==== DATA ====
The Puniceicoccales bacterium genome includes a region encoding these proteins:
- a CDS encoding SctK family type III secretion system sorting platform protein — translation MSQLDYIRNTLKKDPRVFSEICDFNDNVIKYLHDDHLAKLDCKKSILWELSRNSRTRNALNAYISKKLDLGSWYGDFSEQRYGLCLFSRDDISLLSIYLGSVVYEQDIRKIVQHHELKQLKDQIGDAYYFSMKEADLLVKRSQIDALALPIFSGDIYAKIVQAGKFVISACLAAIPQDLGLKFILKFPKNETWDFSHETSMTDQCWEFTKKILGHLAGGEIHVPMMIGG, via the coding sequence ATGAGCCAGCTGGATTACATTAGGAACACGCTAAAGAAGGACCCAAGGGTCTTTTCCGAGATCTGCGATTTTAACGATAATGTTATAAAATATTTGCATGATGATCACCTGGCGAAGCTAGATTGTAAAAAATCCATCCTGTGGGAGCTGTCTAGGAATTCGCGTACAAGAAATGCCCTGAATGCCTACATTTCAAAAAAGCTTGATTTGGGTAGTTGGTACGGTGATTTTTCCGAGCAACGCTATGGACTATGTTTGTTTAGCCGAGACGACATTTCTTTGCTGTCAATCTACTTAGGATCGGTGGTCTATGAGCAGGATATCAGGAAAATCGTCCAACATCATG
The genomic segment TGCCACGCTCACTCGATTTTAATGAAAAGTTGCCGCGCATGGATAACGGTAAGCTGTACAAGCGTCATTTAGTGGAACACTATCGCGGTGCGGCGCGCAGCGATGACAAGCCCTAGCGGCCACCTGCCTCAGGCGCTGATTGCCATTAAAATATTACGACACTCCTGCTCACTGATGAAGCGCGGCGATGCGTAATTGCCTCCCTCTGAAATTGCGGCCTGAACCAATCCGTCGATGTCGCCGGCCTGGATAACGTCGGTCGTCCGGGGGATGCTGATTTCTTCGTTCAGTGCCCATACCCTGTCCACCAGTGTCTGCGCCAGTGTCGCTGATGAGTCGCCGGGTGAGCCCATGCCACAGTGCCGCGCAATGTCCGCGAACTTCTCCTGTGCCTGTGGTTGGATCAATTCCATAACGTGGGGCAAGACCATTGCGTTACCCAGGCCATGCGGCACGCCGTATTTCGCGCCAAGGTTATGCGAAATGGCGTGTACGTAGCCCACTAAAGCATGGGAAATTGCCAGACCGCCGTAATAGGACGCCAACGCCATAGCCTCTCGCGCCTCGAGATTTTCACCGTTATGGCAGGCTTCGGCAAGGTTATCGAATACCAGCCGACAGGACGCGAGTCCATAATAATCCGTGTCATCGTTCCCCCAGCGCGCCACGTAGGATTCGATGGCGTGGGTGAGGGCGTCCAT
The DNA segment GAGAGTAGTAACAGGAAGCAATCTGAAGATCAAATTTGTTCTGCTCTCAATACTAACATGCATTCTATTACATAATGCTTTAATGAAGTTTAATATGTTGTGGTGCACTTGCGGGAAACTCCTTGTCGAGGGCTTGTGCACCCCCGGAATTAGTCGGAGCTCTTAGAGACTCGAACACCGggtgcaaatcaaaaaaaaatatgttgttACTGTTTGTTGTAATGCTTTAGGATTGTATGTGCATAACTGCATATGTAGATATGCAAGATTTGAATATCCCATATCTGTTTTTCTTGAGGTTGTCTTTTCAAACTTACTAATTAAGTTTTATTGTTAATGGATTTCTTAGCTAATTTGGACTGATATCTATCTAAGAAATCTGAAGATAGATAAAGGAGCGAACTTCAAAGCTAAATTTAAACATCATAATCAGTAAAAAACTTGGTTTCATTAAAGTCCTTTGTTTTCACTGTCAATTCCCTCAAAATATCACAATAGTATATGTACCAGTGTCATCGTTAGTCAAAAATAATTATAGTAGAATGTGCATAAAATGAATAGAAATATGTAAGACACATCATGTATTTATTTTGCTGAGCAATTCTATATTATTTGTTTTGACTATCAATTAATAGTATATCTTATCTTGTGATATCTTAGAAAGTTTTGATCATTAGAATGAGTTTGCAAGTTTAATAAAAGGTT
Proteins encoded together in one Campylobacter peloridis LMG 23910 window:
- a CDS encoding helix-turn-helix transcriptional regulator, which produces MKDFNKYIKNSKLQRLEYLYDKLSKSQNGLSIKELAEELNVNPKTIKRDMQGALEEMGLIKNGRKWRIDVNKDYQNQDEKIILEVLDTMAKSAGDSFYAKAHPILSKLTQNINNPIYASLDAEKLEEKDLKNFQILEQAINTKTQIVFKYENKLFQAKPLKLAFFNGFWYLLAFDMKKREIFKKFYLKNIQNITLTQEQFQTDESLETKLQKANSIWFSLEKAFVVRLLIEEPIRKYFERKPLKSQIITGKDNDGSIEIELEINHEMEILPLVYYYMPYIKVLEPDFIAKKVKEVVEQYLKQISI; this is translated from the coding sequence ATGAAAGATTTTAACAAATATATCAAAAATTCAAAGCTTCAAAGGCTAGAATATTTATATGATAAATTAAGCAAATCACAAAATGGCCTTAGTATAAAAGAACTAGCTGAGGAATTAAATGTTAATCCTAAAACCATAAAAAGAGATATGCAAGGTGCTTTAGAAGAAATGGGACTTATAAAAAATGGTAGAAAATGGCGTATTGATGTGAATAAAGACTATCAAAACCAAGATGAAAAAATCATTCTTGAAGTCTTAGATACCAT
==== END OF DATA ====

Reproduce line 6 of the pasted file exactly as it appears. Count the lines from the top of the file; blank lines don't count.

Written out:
- a CDS encoding helix-turn-helix transcriptional regulator, which produces MKDFNKYIKNSKLQRLEYLYDKLSKSQNGLSIKELAEELNVNPKTIKRDMQGALEEMGLIKNGRKWRIDVNKDYQNQDEKIILEVLDTMAKSAGDSFYAKAHPILSKLTQNINNPIYASLDAEKLEEKDLKNFQILEQAINTKTQIVFKYENKLFQAKPLKLAFFNGFWYLLAFDMKKREIFKKFYLKNIQNITLTQEQFQTDESLETKLQKANSIWFSLEKAFVVRLLIEEPIRKYFERKPLKSQIITGKDNDGSIEIELEINHEMEILPLVYYYMPYIKVLEPDFIAKKVKEVVEQYLKQISI; this is translated from the coding sequence ATGAAAGATTTTAACAAATATATCAAAAATTCAAAGCTTCAAAGGCTAGAATATTTATATGATAAATTAAGCAAATCACAAAATGGCCTTAGTATAAAAGAACTAGCTGAGGAATTAAATGTTAATCCTAAAACCATAAAAAGAGATATGCAAGGTGCTTTAGAAGAAATGGGACTTATAAAAAATGGTAGAAAATGGCGTATTGATGTGAATAAAGACTATCAAAACCAAGATGAAAAAATCATTCTTGAAGTCTTAGATACCAT